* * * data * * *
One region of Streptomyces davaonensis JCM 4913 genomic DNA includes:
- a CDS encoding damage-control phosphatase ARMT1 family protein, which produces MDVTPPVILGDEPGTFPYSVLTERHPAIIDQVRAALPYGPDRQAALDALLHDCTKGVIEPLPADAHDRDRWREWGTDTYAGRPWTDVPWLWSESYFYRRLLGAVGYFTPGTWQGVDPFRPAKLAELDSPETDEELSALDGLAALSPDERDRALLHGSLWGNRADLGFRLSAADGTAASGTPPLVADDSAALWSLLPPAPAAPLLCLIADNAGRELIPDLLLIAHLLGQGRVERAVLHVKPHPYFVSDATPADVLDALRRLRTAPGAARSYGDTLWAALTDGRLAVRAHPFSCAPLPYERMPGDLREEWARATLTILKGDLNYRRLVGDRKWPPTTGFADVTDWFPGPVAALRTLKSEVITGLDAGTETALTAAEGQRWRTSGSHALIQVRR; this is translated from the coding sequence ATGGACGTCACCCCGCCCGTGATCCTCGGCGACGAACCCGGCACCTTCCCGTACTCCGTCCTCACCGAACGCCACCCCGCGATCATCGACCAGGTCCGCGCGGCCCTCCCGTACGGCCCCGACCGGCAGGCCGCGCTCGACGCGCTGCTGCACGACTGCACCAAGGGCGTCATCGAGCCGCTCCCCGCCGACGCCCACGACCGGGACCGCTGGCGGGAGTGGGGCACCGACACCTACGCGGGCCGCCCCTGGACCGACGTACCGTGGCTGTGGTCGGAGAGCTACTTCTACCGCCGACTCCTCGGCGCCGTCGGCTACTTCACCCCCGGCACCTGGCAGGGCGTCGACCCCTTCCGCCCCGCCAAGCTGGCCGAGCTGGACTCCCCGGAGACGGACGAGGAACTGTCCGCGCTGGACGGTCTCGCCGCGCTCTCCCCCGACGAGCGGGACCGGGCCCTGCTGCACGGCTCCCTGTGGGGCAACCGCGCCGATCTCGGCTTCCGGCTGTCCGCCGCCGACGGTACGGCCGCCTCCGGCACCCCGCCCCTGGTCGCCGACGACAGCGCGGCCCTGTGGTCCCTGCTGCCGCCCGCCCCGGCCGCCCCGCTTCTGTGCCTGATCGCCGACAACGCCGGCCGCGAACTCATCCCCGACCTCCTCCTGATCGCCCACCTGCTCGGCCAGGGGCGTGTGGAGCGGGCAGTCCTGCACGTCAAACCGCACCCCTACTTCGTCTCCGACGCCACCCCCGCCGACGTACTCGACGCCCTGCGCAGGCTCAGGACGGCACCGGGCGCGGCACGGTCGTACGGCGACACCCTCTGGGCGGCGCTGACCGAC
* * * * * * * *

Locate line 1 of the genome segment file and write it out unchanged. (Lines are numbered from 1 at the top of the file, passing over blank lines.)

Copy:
One region of Streptomyces davaonensis JCM 4913 genomic DNA includes: